The two parties facing off at the White House health reform summit have obvious political reasons for wanting to prevail on both the public relations and legislative fronts: Democrats to prove they can govern and start to fix a festering problem, Republicans to prove Democrats are incompetent, over-reaching, and out of touch.
Yet the real divide is not political, it's philosophical. One side believes the government should help tens of millions of uninsured people get health coverage. The other side calls that a big-government takeover and says it should be killed for the good of the nation. You can watch these dynamics play out Thursday on several cable TV stations that will be broadcasting the six-hour, 10 a.m. ET summit at Blair House, across from the White House.
President Obama has laid out a series of goals for reform plans. He wants to stop abusive insurance company practices against consumers, rein in the rapidly rising cost of health care, cover most of the uninsured, make coverage more affordable, and do it all while reducing the federal deficit. He says his 10-year, $950 billion plan does all that, and he's challenging Republicans to improve on it.
Though it's buried right now by political machinations, there is common cause among Democrats and Republicans on some of these goals. For instance, both parties would like to end insurance company practices such as denying coverage to people with pre-existing medical conditions. The Democrats would make this work financially for insurance companies by requiring almost everyone to buy insurance, including people who are relatively healthy and incur fewer costs. Republicans claim the requirement is an unconstitutional affront to freedom and the American way. But that's pretty naked politics, since many of them used to support the requirement under the flag of personal responsibility.
There is also a consensus about trying to decelerate rising costs, but politics has intervened there in the form of GOP attacks on the Democrats' plan to save a projected $500 billion over 10 years from slower Medicare growth. Republicans have in the past supported similar steps; in fact 2008 presidential nominee John McCain proposed such "cuts" to finance his health reform plan (and found himself under attack from Obama). Just this month, House GOP fiscal expert Paul Ryan floated a budget that would replace Medicare with slow-growing vouchers.
The main substantive point of difference involves covering most of the 46 million uninsured — more than 30 million people in Obama's proposed merger of the bills passed by the House and Senate. Some would be newly eligible for Medicaid. Others would receive subsidies to make private policies affordable. And if you're going to offer subsidies without adding to the budget deficit, you have to raise money somehow — thus the debate over whether Congress should tax the rich (the House bill) or put an excise tax on expensive insurance plans (Senate). Democrats would also try to spur competition — and lower prices — by creating regulated statewide exchanges, or marketplaces, where consumers could comparison shop for policies. They would be modeled on the current system for federal employees, including members of Congress.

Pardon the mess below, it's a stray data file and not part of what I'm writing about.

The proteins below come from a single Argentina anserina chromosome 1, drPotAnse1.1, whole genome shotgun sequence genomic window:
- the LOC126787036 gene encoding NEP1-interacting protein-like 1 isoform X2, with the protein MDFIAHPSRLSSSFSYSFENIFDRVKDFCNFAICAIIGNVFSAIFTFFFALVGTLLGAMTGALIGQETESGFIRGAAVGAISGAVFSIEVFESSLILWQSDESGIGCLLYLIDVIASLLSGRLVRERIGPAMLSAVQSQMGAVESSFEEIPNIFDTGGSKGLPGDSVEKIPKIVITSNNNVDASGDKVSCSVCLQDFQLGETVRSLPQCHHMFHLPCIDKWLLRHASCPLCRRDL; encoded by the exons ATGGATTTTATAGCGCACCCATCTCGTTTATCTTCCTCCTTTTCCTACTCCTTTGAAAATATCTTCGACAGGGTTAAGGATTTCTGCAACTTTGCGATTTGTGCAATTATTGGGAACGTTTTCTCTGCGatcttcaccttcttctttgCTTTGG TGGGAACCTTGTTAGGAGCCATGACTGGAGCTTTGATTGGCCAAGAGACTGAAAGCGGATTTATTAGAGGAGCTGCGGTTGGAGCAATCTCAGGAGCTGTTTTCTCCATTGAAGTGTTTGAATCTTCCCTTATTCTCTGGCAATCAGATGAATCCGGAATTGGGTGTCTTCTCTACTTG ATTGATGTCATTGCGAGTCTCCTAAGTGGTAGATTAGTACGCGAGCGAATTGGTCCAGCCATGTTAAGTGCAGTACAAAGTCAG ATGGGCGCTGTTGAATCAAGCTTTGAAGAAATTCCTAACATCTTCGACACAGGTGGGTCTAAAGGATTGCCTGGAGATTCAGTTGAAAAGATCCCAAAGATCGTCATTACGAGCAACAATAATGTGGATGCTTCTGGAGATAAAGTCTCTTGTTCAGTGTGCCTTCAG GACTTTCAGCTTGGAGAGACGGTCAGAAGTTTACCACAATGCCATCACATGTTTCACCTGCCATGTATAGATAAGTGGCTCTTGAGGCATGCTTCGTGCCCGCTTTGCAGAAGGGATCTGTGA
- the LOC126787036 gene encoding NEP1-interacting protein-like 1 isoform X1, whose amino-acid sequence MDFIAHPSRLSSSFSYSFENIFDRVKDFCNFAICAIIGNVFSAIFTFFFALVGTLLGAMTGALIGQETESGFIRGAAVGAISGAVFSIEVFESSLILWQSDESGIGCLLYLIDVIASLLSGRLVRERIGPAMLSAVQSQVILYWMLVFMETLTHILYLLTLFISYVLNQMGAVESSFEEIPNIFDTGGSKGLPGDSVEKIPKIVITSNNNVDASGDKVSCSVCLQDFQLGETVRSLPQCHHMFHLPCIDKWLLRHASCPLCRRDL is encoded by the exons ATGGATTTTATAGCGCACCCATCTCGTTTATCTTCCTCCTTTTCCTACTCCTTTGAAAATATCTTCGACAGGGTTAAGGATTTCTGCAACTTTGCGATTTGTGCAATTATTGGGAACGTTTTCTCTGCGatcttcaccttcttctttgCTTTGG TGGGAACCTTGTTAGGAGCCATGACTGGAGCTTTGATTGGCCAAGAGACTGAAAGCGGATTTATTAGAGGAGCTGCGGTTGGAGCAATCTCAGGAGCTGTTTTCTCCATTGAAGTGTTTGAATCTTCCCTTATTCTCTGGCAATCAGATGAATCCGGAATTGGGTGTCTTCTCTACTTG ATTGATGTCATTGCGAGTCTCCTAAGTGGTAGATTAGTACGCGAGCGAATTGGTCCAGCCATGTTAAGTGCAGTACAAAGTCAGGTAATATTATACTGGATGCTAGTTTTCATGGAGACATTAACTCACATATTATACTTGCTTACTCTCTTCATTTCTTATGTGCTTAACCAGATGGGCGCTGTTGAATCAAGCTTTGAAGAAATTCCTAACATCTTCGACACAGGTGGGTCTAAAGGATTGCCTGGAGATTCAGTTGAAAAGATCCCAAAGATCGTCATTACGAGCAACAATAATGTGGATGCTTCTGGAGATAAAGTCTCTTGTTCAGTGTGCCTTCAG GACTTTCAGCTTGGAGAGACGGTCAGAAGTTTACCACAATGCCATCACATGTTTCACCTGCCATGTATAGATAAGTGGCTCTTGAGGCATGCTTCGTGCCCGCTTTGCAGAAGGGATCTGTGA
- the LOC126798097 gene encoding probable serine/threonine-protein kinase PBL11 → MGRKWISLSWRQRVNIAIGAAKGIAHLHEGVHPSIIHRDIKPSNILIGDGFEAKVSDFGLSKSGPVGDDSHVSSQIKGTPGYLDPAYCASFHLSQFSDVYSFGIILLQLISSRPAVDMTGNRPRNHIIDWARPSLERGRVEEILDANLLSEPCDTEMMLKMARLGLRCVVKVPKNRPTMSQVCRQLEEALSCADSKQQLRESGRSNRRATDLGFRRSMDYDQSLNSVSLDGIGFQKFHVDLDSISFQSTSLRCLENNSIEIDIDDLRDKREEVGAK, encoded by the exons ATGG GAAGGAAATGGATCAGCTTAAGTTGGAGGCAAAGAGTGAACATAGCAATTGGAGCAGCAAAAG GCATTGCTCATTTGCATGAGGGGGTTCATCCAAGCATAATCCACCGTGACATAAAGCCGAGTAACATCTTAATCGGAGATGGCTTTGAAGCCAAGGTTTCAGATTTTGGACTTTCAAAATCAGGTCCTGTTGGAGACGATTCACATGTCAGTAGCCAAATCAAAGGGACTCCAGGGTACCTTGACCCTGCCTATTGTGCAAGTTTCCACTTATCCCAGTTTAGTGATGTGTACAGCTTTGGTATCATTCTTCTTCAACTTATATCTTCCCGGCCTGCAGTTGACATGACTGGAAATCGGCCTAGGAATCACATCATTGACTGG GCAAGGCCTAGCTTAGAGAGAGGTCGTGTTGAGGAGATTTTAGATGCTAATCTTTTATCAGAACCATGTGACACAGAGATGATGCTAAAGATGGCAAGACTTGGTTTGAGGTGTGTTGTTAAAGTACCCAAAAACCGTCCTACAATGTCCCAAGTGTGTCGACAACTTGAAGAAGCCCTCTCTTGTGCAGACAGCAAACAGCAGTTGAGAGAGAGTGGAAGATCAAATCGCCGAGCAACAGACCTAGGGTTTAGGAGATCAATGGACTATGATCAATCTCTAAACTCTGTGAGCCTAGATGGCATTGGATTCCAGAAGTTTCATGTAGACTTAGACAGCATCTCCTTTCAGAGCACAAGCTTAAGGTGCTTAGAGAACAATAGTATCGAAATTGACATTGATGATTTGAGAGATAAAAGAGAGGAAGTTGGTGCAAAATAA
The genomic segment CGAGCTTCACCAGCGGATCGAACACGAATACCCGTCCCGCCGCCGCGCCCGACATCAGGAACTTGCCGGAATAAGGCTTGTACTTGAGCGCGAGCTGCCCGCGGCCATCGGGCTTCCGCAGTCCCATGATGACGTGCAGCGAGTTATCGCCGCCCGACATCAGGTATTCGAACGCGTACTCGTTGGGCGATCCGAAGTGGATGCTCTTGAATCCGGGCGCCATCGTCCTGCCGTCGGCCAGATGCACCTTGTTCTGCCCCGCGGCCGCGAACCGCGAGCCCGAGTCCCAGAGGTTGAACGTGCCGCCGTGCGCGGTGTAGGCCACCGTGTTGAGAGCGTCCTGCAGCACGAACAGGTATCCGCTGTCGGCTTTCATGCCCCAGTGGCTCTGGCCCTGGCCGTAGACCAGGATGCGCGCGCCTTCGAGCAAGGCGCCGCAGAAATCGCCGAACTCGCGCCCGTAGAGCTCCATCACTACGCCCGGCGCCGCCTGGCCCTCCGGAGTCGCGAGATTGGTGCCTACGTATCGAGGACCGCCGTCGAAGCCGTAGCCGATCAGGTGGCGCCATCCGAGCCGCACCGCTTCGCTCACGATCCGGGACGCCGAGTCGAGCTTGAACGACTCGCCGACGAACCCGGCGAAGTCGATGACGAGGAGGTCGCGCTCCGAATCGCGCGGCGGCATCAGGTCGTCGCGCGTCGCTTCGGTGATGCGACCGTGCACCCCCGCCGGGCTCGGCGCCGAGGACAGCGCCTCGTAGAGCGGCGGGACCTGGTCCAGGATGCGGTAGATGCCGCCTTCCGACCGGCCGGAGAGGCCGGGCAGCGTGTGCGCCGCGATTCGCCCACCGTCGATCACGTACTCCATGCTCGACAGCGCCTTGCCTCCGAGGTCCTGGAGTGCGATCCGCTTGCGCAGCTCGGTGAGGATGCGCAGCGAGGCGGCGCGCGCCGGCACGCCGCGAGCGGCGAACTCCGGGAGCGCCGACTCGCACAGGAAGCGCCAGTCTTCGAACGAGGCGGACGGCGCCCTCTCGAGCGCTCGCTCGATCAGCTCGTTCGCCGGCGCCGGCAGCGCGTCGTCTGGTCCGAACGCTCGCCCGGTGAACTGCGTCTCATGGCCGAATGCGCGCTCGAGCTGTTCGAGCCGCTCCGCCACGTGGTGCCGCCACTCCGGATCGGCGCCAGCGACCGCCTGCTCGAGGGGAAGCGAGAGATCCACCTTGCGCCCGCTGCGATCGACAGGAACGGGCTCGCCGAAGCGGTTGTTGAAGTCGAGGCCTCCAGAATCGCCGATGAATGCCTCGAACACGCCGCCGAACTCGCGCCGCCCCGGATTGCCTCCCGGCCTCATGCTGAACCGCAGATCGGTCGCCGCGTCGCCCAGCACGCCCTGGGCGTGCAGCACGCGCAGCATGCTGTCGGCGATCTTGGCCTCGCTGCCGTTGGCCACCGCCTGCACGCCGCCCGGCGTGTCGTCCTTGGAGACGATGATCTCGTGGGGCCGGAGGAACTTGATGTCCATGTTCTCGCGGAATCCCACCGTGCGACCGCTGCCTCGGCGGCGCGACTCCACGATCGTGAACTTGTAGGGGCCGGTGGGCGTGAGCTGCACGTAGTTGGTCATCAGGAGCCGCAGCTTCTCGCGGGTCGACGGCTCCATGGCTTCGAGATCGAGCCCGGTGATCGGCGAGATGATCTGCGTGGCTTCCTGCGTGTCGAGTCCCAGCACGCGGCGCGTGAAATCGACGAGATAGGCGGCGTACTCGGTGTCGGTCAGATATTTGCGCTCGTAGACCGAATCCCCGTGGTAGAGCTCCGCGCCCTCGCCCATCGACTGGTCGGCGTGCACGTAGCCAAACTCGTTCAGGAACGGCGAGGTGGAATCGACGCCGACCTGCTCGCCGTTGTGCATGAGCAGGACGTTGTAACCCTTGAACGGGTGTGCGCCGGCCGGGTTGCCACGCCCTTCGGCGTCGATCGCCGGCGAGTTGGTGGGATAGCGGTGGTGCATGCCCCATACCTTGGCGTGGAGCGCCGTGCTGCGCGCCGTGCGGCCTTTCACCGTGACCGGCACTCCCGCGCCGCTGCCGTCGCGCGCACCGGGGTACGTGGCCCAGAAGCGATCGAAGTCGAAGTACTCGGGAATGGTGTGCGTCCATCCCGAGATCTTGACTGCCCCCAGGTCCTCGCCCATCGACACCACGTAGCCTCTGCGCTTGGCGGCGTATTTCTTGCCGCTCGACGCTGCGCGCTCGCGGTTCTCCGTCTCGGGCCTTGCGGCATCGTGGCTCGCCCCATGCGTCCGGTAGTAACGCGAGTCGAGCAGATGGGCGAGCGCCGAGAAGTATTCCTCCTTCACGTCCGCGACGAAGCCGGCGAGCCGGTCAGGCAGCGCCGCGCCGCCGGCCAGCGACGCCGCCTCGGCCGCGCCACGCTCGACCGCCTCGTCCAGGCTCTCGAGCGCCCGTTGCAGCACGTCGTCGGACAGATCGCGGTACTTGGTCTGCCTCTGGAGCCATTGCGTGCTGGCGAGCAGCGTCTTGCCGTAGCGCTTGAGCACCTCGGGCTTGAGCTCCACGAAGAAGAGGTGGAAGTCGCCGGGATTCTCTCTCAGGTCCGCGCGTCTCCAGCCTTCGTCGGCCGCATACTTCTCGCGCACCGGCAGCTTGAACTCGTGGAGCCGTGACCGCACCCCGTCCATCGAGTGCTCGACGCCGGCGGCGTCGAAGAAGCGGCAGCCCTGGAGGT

Republicans don't want to spend or raise that kind of money, or discuss a federal role of anywhere near that magnitude. "We believe that any health care reform legislation should lower costs and expand access without raising your taxes or adding billions of dollars to the deficit," says a statement at the Senate GOP web page. The senators do not, however, offer a plan to do that.
The only full-scale GOP legislation on the table is a $61 billion, 219-page bill (summary here) introduced last year by House Republicans. It would create a high-risk pool and take other steps to expand coverage. Yet it would cover only an additional 3 million people by 2019, according to the nonpartisan Congressional Budget Office; another 52 million would be uninsured.
The focus of conservative proposals, inside Congress and out, is on competition, individual choices, and incremental steps — as opposed to the government taking big steps to make sure people are covered, as it did decades ago by creating Medicare and Medicaid. It's a philosophical divide that couldn't be more fundamental. Democrats don't want to leave health care to the "cold vicissitudes" of the market, Yuval Levin writes at National Review, while Republicans believe the current flawed system is preferable to one in which "the government enforces efficiencies."
The gulf between the parties is apparent everywhere — in an American Enterprise Institute paper that puts tax credits for working-class consumers at the top of its reform list; a Heritage Foundation study that suggests state-based experiments; a Ripon Society article in which Utah Sen. Bob Bennett says Congress needs to "start over and focus on reducing the costs, improving quality and not adding to the nation's debt."
Those are not necessarily bad ideas or goals — but they don't do anything to change America's status as the only industrialized nation without universal health coverage. That's the historic shift many Democrats are determined to make. So it really doesn't matter whether the White House summit is convivial or combative, or how many GOP ideas Democrats put into their final package (and there are already quite a few on deck). Most Republicans will try to block a comprehensive health reform law every way they can.
They'll do it for political reasons, sure, and but also because this is a defining debate. This is a moment for conservatives to make their stand — not against uninsured Americans, exactly, but against the expanded government role that is needed to insure them.